As with all insurances, it is important to know whether your amount of cover is adequate, the exclusions applied by various insurers, and the potential delays during claim times.  It is our job to assist you in addressing all your insurance concerns and to structure the most appropriate vehicle for your various covers.

Choosing a self managed super fund

In a volatile market, people often set up a self-managed super fund (SMSF) thinking that they can do a better job on their own.  Whilst a SMSF can be cost effective and give more flexibility and control over tax outcomes and investment choices it is important to take an overall view when deciding whether a SMSF is better for you.  Despite these advantages, the decision to commence a SMSF as your preferred superannuation fund should not be undertaken lightly.

Consideration should be given to your level of interest in your portfolio, your risk profile, your financial goals and level of available assets.  It is important to be aware of and understand the potential disadvantages including the risk of non-compliance under the SIS legislation, the costs of running a SMSF and the time requirements for the ongoing management of the fund. Although the individual has a degree of control over the level of involvement, the minimum level of involvement required is greater when compared with having funds invested in a public offer superannuation fund.

Given the potential costs and risks associated with running a SMSF, this type of vehicle is only appropriate for large super balances.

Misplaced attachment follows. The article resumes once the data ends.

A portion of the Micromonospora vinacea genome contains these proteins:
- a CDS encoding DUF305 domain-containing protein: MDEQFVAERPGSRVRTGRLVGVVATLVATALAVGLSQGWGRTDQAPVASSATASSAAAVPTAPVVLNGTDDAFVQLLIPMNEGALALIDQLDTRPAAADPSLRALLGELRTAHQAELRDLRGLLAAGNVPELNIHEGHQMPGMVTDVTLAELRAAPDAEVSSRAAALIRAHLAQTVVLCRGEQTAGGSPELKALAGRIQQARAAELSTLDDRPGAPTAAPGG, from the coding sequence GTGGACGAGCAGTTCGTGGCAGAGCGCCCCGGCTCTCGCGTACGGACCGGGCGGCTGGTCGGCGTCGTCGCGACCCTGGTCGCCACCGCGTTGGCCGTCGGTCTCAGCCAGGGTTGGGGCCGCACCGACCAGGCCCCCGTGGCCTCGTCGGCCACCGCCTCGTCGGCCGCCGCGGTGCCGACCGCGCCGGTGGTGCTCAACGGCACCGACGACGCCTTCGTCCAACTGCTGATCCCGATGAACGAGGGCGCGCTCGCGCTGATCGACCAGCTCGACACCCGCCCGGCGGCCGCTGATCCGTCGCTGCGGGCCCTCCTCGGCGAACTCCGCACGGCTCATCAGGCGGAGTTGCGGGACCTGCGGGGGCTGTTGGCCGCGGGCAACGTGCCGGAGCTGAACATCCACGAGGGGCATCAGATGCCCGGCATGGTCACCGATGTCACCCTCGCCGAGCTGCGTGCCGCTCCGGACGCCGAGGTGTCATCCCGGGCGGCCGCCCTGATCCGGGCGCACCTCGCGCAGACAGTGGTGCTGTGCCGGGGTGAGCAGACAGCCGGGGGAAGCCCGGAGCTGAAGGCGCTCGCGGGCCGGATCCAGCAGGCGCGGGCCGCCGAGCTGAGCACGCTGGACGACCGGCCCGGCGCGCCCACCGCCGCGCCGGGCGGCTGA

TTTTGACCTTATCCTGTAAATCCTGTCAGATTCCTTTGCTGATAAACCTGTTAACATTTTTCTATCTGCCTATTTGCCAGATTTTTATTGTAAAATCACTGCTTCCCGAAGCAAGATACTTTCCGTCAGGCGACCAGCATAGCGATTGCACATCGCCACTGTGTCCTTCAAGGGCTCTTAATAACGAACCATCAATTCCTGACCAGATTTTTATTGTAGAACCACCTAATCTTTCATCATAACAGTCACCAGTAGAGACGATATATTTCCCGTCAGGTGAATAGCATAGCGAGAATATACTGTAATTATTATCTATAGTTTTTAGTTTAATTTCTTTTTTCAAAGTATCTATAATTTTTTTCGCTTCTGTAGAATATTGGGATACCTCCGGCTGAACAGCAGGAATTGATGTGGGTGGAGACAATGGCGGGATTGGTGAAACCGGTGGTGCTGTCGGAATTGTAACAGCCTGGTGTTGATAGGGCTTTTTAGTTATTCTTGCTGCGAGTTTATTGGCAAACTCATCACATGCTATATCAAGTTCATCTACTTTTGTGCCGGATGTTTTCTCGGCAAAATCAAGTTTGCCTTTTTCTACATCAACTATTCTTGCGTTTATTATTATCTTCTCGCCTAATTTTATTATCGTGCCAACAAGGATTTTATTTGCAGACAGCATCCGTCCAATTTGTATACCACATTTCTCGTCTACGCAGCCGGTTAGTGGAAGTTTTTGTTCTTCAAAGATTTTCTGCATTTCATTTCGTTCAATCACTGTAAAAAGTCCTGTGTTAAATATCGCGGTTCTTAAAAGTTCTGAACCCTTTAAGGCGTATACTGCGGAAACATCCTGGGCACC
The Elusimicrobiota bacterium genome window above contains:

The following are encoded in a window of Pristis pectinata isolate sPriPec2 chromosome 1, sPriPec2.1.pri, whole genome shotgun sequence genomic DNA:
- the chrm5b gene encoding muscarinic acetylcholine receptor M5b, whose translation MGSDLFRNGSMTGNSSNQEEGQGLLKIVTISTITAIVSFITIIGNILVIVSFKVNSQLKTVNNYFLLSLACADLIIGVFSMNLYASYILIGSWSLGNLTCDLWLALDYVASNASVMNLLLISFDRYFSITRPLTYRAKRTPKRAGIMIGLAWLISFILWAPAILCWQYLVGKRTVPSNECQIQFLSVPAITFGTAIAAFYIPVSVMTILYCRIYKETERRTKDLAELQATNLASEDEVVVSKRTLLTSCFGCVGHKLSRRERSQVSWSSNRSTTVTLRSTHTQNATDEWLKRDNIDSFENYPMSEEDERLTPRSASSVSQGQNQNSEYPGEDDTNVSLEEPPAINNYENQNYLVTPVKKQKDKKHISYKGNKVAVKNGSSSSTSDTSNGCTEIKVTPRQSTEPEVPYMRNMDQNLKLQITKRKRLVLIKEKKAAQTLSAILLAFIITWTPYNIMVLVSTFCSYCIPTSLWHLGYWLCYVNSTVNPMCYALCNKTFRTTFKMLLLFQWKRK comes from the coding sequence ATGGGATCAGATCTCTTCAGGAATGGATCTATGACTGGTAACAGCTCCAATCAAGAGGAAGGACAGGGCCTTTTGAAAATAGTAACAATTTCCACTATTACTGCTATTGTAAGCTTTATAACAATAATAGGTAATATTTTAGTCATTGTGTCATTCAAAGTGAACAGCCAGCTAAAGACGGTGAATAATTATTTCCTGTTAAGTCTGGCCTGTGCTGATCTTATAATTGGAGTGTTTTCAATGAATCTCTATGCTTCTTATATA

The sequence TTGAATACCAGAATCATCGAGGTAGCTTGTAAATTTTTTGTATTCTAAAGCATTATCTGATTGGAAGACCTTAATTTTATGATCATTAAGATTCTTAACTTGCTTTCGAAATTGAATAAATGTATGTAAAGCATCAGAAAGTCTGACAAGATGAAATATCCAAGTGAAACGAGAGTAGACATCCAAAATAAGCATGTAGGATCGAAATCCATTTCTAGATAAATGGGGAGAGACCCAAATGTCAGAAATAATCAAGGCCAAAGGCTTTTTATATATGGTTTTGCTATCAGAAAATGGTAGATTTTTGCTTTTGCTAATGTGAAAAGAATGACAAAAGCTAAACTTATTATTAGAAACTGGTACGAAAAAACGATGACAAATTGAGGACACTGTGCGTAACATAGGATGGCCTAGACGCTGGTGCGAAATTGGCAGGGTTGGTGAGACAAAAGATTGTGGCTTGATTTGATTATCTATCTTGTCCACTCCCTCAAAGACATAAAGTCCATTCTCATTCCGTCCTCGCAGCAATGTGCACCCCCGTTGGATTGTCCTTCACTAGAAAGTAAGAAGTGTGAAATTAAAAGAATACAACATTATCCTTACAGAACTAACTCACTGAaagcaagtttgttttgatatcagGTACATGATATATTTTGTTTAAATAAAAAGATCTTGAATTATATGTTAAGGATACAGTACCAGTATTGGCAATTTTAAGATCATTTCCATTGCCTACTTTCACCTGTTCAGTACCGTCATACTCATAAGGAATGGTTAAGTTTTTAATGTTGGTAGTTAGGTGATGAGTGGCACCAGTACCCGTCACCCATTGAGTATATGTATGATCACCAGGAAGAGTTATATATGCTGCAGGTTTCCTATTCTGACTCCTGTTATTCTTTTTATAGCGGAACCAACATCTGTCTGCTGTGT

What assets can I invest in superannuation?

Generally, Managed Investment Funds or Direct shares can be invested in superannuation and you can also invest physical assets such as property and art, but this depends on the type of super fund you own.

Basic super funds, such as most industry funds, allow a restricted number of investment choices such as “Balanced”.  However, it is not always clear what your money is invested in.

Wrap Accounts are an administration service that bundles a portfolio of investments together.  This structure allows you the flexibility of investing in term deposits, direct shares (sometimes international shares) and hundreds of professionally managed funds.

Self Managed Super Funds, mentioned above, have the most flexibility allowing investment in almost any managed fund, direct share or financial investment but also physical assets such as property, art and collectables to be invested assets.  It is important to note there are strict laws governing the way SMSF’s are set up and monitored however they present great opportunities for clients wanting more flexibility with their superannuation investments.

Financial planning for superannuation

Read real life client case studies of how superannuation plays a part in:

StrategyOne Advice Network is an authorised representative of Fitzpatricks Prviate Wealth Pty Ltd, AFSL No. 247429, ABN 33 093 667 595 (“Fitzpatricks”).

This information is of general nature only and is not intended as a personal advice. It does not take into account your particular investment objectives, financial situation and needs. Before making a financial decision you should assess whether the advice is appropriate to your individual investment objectives, financial situation and particular needs. We recommend you consult a professional financial planner who will assist you.